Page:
The following year, Starmer took on a role that would rewrite his theory of change: human rights adviser to the Policing Board in Northern Ireland. His job was to ensure that the new police service, formed after the 1998 peace agreement, commanded the trust of all communities. Before this role, Starmer had seen himself as railing against the system from the outside. This was his first experience of going inside an organization to deliver change. He found this new way was far more effective.
He took on a major role leading after that, becoming director of public prosecutions from 2008 to 2013. The role put him in charge of delivering criminal justice in the UK, running a large organization of thousands of staff and lawyers during a period of major budget cuts. He led the organization when it successfully prosecuted senior media figures for phone-hacking and politicians for fiddling their expenses.
No one was surprised when the country’s former top prosecutor entered the world of politics. After his time as DPP ended, Starmer stood for election in the safe Labour seat of Holborn and St. Pancras in the May 2015 general election, expecting to be attorney general in Ed Miliband’s Cabinet. Instead, he went straight to the opposition benches and joined a Labour parliamentary party tearing itself apart after a shock defeat.
During the Jeremy Corbyn years Starmer, a remainer, rose through the shadow ministerial ranks to become shadow Brexit secretary. While colleagues like Rachel Reeves refused to serve under Corbyn or resigned from the party altogether over antisemitism, Starmer stayed. But by March 2018, Starmer and his allies — frustrated by the antisemitism problem and by Corbyn’s foreign policy stances — knew he would stand for party leader when the time came. For nearly two years, they held secret meetings every Monday morning to make sure he was ready for a leadership campaign when the time arose.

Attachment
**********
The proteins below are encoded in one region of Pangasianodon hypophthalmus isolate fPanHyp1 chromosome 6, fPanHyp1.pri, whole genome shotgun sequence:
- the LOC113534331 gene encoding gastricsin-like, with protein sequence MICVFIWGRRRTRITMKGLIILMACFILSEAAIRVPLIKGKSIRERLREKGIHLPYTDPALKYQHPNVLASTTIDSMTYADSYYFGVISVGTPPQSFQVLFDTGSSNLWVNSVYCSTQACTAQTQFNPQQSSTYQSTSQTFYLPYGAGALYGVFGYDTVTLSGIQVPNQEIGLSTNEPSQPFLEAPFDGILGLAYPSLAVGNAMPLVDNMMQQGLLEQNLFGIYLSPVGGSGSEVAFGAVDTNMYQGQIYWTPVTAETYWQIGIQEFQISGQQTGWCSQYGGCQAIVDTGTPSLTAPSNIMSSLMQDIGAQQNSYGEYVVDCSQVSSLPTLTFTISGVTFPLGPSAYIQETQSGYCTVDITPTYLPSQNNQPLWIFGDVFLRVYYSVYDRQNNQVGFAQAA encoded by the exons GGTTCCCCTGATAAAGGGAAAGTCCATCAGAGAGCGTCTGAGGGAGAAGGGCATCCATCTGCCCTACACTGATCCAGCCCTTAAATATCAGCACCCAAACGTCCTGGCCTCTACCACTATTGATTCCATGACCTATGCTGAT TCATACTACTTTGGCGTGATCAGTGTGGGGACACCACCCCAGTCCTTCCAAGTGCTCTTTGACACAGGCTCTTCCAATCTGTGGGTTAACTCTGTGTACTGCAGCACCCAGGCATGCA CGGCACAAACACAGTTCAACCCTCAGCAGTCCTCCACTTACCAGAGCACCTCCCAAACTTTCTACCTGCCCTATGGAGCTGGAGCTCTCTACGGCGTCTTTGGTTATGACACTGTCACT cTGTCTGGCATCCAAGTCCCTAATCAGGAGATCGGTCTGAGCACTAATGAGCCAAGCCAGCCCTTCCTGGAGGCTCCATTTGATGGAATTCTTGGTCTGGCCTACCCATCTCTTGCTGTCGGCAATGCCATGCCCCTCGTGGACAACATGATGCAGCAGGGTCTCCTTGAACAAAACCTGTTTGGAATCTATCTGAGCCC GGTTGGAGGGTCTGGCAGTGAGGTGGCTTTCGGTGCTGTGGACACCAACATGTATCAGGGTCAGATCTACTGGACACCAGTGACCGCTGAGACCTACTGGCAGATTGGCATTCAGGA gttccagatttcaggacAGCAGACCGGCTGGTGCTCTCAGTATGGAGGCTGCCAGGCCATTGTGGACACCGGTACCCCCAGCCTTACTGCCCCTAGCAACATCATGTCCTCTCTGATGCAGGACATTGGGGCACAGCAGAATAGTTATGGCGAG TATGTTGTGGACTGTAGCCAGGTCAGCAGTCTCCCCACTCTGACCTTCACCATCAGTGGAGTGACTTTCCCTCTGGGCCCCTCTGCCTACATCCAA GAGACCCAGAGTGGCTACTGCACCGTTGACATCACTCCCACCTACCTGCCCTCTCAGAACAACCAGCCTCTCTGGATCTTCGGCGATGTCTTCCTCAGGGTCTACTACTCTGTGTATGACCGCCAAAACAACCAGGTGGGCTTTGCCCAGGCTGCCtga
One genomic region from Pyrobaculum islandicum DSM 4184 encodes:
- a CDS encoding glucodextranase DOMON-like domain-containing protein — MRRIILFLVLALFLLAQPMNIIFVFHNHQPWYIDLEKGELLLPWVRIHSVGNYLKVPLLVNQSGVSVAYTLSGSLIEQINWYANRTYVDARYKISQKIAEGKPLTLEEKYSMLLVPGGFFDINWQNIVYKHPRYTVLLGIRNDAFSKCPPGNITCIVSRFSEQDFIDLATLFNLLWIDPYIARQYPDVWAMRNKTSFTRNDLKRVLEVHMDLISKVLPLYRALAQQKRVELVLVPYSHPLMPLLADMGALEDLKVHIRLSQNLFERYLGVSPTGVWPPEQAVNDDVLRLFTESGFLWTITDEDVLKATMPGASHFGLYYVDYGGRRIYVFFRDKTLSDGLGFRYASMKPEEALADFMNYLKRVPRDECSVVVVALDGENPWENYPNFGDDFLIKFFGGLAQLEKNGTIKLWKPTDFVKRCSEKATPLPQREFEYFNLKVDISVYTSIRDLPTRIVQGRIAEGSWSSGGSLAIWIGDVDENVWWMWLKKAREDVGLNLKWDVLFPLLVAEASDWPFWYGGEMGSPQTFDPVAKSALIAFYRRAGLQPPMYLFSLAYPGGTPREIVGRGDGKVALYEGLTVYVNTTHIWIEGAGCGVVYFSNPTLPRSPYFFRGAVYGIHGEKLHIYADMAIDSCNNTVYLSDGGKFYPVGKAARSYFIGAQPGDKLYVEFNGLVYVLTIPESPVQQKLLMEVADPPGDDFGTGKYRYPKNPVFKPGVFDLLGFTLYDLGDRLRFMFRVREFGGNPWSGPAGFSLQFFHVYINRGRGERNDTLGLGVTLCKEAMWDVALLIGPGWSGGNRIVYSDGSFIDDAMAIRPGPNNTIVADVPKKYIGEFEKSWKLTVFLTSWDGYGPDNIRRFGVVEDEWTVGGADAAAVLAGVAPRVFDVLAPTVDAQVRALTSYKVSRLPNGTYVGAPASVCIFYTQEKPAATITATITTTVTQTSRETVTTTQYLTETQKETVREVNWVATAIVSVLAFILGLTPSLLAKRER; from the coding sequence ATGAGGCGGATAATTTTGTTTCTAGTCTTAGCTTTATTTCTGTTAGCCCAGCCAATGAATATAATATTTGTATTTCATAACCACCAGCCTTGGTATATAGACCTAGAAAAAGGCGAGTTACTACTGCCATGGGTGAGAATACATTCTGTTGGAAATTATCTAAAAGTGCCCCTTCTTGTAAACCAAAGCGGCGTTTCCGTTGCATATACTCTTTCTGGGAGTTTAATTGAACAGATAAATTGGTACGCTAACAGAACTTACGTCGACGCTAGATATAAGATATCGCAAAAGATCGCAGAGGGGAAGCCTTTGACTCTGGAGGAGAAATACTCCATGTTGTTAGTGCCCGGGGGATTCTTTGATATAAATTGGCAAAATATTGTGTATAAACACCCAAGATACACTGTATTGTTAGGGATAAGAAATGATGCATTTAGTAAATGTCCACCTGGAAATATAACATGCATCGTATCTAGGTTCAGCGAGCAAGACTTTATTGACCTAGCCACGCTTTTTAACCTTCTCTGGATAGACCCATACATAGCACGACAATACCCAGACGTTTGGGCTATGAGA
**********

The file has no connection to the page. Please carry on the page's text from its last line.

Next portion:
The time came in 2020. Starmer ran, and won, a leadership campaign centered on 10 pledges to Labour members, essentially to retain the radical spirit of the Corbynite agenda with promises such as renationalizing, rail, mail, energy and water. He memorably paid tribute to “my friend Jeremy Corbyn.”
Since taking over the leadership, Starmer has expelled Corbyn from the party, introduced mandatory antisemitism training, and vigorously vetted, and sometimes imposed, candidates who will be loyal to his leadership. Encouraged by his shadow chancellor Rachel Reeves and other close aides from the party’s right wing, he has instilled a tight fiscal discipline, ditched almost all of his original leadership pledges, and draped his party in the union flag and embraced the language of security, discipline and patriotism.
It has not all been plain sailing. He lost the Hartlepool by-election — seeing a safe Labour seat fall to Johnson’s Conservatives — early into his leadership in 2020, after which he considered resigning. The experience saw him fire some advisers, appoint new people, and hardened his determination to overhaul his party.
More recently, Starmer suffered a protracted and public disagreement among his top team over whether to ditch his party’s pledge to spend £28 billion ($36 billion) per year on green infrastructure, culminating in a major reversal. He has faced criticism and lost votes over an LBC radio interview in October in which he said Israel “has the right” to withhold power and water from Gaza, which he later apologized for.
The team of advisers around him has been referred to as a “boys’ club,” accused of heavy-handedness in their purging of the Corbynite wing of the party and in their wider attitude to the party’s elected representatives.
While his dissenters balk at how different he is to the man who stood for leader four and a half years ago, Starmer is proud of that difference. “I changed my party,” he says. “Now I want to change the country.”